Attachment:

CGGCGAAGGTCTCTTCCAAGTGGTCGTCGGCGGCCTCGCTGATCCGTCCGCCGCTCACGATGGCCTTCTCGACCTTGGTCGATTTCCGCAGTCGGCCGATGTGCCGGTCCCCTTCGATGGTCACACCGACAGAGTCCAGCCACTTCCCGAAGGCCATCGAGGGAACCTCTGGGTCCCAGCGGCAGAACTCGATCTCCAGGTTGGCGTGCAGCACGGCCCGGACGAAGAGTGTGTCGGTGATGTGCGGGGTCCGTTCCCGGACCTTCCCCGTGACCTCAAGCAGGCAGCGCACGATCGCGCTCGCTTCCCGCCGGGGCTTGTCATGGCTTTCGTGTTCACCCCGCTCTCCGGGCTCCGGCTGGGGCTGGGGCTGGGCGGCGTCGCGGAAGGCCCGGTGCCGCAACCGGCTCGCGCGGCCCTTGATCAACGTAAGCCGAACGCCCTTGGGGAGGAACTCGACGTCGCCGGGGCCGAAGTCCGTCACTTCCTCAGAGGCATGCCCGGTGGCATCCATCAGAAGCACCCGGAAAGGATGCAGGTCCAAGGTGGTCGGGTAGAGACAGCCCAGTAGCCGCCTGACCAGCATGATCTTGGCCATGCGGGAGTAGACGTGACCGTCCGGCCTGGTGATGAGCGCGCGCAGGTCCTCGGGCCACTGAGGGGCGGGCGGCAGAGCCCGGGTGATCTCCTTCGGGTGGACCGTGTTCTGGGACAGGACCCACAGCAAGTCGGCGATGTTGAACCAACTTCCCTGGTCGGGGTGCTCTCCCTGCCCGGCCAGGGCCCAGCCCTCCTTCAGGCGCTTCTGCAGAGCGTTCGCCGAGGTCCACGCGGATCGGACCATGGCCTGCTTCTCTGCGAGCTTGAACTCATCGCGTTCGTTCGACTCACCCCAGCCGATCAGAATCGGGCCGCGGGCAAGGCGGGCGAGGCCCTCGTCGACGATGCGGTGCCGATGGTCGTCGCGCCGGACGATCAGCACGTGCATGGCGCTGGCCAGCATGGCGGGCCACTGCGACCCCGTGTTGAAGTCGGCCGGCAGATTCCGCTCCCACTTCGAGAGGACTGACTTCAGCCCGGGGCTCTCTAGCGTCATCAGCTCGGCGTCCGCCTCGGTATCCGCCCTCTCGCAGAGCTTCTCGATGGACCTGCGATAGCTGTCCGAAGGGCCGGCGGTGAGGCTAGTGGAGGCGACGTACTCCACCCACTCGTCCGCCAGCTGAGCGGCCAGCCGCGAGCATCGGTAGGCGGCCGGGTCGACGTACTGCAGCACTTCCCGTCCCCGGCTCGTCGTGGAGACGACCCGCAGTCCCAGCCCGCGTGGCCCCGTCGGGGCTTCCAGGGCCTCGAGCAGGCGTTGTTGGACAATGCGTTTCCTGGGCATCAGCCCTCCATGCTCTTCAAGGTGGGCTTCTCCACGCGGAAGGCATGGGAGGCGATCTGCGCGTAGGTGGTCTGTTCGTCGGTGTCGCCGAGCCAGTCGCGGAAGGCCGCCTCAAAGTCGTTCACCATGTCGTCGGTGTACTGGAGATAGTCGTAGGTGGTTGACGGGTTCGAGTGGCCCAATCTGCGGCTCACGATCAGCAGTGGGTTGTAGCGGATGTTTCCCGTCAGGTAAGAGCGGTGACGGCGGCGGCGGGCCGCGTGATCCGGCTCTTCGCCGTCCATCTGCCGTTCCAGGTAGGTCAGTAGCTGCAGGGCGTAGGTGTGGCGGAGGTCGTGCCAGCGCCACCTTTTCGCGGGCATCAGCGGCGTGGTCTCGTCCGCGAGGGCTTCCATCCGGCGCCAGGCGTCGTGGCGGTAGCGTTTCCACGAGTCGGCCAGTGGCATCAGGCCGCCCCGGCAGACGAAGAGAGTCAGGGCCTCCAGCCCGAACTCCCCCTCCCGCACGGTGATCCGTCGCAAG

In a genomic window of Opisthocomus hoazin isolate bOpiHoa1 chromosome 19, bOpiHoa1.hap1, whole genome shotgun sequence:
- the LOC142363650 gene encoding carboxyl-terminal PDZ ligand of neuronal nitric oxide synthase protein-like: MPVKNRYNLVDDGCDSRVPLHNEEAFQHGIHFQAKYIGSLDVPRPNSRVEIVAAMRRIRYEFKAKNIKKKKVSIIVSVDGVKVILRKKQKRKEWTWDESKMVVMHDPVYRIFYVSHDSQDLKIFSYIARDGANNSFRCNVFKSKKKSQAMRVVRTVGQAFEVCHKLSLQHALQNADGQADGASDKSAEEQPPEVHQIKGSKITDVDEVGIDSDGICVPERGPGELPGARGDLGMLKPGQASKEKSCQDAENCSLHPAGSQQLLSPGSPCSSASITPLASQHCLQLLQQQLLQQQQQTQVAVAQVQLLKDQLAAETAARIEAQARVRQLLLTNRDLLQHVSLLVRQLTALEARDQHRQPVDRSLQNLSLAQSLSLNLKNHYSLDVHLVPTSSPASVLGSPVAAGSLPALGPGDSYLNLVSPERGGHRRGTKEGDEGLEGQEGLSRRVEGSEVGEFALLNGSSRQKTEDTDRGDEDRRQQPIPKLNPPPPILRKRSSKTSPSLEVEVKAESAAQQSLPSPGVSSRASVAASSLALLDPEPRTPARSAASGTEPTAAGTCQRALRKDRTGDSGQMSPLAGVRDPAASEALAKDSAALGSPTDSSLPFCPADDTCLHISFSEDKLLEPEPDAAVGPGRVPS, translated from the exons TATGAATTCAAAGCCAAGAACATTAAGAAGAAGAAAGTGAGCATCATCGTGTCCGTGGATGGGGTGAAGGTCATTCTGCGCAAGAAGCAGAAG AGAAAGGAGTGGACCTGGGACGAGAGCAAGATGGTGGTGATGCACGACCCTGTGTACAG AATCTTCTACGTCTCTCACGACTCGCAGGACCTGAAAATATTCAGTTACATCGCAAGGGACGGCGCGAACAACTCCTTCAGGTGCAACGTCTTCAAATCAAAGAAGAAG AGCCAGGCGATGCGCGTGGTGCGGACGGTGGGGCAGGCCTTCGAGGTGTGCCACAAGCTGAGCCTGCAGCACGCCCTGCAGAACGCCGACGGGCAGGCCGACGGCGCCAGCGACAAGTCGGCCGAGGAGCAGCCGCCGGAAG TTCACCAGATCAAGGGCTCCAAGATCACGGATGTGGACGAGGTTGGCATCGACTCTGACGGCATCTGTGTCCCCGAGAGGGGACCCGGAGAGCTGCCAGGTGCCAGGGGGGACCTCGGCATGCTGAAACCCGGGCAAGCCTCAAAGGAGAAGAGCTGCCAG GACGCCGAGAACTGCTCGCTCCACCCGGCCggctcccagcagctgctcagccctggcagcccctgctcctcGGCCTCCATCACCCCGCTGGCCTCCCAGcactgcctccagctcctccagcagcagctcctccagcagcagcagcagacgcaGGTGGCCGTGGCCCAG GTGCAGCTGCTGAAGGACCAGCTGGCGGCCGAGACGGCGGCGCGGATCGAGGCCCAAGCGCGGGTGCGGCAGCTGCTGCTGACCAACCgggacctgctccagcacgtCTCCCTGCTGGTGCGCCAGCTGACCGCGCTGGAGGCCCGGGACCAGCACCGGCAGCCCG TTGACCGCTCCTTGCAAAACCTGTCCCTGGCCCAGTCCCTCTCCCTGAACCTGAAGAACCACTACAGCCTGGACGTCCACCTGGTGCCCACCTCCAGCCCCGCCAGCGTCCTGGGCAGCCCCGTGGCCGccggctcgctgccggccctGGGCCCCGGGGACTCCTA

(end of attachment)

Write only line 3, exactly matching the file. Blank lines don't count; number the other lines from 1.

- the LOC142363650 gene encoding carboxyl-terminal PDZ ligand of neuronal nitric oxide synthase protein-like: MPVKNRYNLVDDGCDSRVPLHNEEAFQHGIHFQAKYIGSLDVPRPNSRVEIVAAMRRIRYEFKAKNIKKKKVSIIVSVDGVKVILRKKQKRKEWTWDESKMVVMHDPVYRIFYVSHDSQDLKIFSYIARDGANNSFRCNVFKSKKKSQAMRVVRTVGQAFEVCHKLSLQHALQNADGQADGASDKSAEEQPPEVHQIKGSKITDVDEVGIDSDGICVPERGPGELPGARGDLGMLKPGQASKEKSCQDAENCSLHPAGSQQLLSPGSPCSSASITPLASQHCLQLLQQQLLQQQQQTQVAVAQVQLLKDQLAAETAARIEAQARVRQLLLTNRDLLQHVSLLVRQLTALEARDQHRQPVDRSLQNLSLAQSLSLNLKNHYSLDVHLVPTSSPASVLGSPVAAGSLPALGPGDSYLNLVSPERGGHRRGTKEGDEGLEGQEGLSRRVEGSEVGEFALLNGSSRQKTEDTDRGDEDRRQQPIPKLNPPPPILRKRSSKTSPSLEVEVKAESAAQQSLPSPGVSSRASVAASSLALLDPEPRTPARSAASGTEPTAAGTCQRALRKDRTGDSGQMSPLAGVRDPAASEALAKDSAALGSPTDSSLPFCPADDTCLHISFSEDKLLEPEPDAAVGPGRVPS, translated from the exons TATGAATTCAAAGCCAAGAACATTAAGAAGAAGAAAGTGAGCATCATCGTGTCCGTGGATGGGGTGAAGGTCATTCTGCGCAAGAAGCAGAAG AGAAAGGAGTGGACCTGGGACGAGAGCAAGATGGTGGTGATGCACGACCCTGTGTACAG AATCTTCTACGTCTCTCACGACTCGCAGGACCTGAAAATATTCAGTTACATCGCAAGGGACGGCGCGAACAACTCCTTCAGGTGCAACGTCTTCAAATCAAAGAAGAAG AGCCAGGCGATGCGCGTGGTGCGGACGGTGGGGCAGGCCTTCGAGGTGTGCCACAAGCTGAGCCTGCAGCACGCCCTGCAGAACGCCGACGGGCAGGCCGACGGCGCCAGCGACAAGTCGGCCGAGGAGCAGCCGCCGGAAG TTCACCAGATCAAGGGCTCCAAGATCACGGATGTGGACGAGGTTGGCATCGACTCTGACGGCATCTGTGTCCCCGAGAGGGGACCCGGAGAGCTGCCAGGTGCCAGGGGGGACCTCGGCATGCTGAAACCCGGGCAAGCCTCAAAGGAGAAGAGCTGCCAG GACGCCGAGAACTGCTCGCTCCACCCGGCCggctcccagcagctgctcagccctggcagcccctgctcctcGGCCTCCATCACCCCGCTGGCCTCCCAGcactgcctccagctcctccagcagcagctcctccagcagcagcagcagacgcaGGTGGCCGTGGCCCAG GTGCAGCTGCTGAAGGACCAGCTGGCGGCCGAGACGGCGGCGCGGATCGAGGCCCAAGCGCGGGTGCGGCAGCTGCTGCTGACCAACCgggacctgctccagcacgtCTCCCTGCTGGTGCGCCAGCTGACCGCGCTGGAGGCCCGGGACCAGCACCGGCAGCCCG TTGACCGCTCCTTGCAAAACCTGTCCCTGGCCCAGTCCCTCTCCCTGAACCTGAAGAACCACTACAGCCTGGACGTCCACCTGGTGCCCACCTCCAGCCCCGCCAGCGTCCTGGGCAGCCCCGTGGCCGccggctcgctgccggccctGGGCCCCGGGGACTCCTA